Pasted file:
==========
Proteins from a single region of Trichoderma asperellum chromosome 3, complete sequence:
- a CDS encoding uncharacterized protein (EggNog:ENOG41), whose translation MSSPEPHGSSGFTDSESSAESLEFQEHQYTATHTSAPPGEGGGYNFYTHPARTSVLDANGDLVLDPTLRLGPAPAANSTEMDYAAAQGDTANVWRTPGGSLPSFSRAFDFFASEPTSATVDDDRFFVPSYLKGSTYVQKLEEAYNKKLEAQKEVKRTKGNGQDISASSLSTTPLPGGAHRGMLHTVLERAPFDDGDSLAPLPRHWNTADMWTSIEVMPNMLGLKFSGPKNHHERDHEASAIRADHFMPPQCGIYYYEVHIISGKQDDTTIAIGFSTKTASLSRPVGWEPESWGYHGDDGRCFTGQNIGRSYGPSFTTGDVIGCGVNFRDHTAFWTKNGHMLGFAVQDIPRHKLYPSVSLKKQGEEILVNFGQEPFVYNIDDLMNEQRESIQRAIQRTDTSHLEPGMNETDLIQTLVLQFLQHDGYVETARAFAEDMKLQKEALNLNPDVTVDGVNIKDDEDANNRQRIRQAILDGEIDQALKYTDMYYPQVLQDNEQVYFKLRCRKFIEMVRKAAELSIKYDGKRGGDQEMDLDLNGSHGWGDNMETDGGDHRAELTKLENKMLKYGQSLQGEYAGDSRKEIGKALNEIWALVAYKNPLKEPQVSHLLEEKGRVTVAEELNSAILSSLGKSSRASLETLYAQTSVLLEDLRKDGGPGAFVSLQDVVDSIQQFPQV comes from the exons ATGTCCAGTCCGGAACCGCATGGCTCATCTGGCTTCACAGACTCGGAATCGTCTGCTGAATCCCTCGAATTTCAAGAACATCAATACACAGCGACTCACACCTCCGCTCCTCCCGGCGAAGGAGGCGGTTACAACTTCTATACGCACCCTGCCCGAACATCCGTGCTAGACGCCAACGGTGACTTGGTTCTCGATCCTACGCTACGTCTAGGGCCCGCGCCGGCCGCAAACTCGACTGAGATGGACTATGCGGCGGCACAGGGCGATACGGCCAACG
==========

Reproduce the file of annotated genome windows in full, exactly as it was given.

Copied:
Proteins from a single region of Trichoderma asperellum chromosome 3, complete sequence:
- a CDS encoding uncharacterized protein (EggNog:ENOG41), whose translation MSSPEPHGSSGFTDSESSAESLEFQEHQYTATHTSAPPGEGGGYNFYTHPARTSVLDANGDLVLDPTLRLGPAPAANSTEMDYAAAQGDTANVWRTPGGSLPSFSRAFDFFASEPTSATVDDDRFFVPSYLKGSTYVQKLEEAYNKKLEAQKEVKRTKGNGQDISASSLSTTPLPGGAHRGMLHTVLERAPFDDGDSLAPLPRHWNTADMWTSIEVMPNMLGLKFSGPKNHHERDHEASAIRADHFMPPQCGIYYYEVHIISGKQDDTTIAIGFSTKTASLSRPVGWEPESWGYHGDDGRCFTGQNIGRSYGPSFTTGDVIGCGVNFRDHTAFWTKNGHMLGFAVQDIPRHKLYPSVSLKKQGEEILVNFGQEPFVYNIDDLMNEQRESIQRAIQRTDTSHLEPGMNETDLIQTLVLQFLQHDGYVETARAFAEDMKLQKEALNLNPDVTVDGVNIKDDEDANNRQRIRQAILDGEIDQALKYTDMYYPQVLQDNEQVYFKLRCRKFIEMVRKAAELSIKYDGKRGGDQEMDLDLNGSHGWGDNMETDGGDHRAELTKLENKMLKYGQSLQGEYAGDSRKEIGKALNEIWALVAYKNPLKEPQVSHLLEEKGRVTVAEELNSAILSSLGKSSRASLETLYAQTSVLLEDLRKDGGPGAFVSLQDVVDSIQQFPQV comes from the exons ATGTCCAGTCCGGAACCGCATGGCTCATCTGGCTTCACAGACTCGGAATCGTCTGCTGAATCCCTCGAATTTCAAGAACATCAATACACAGCGACTCACACCTCCGCTCCTCCCGGCGAAGGAGGCGGTTACAACTTCTATACGCACCCTGCCCGAACATCCGTGCTAGACGCCAACGGTGACTTGGTTCTCGATCCTACGCTACGTCTAGGGCCCGCGCCGGCCGCAAACTCGACTGAGATGGACTATGCGGCGGCACAGGGCGATACGGCCAACG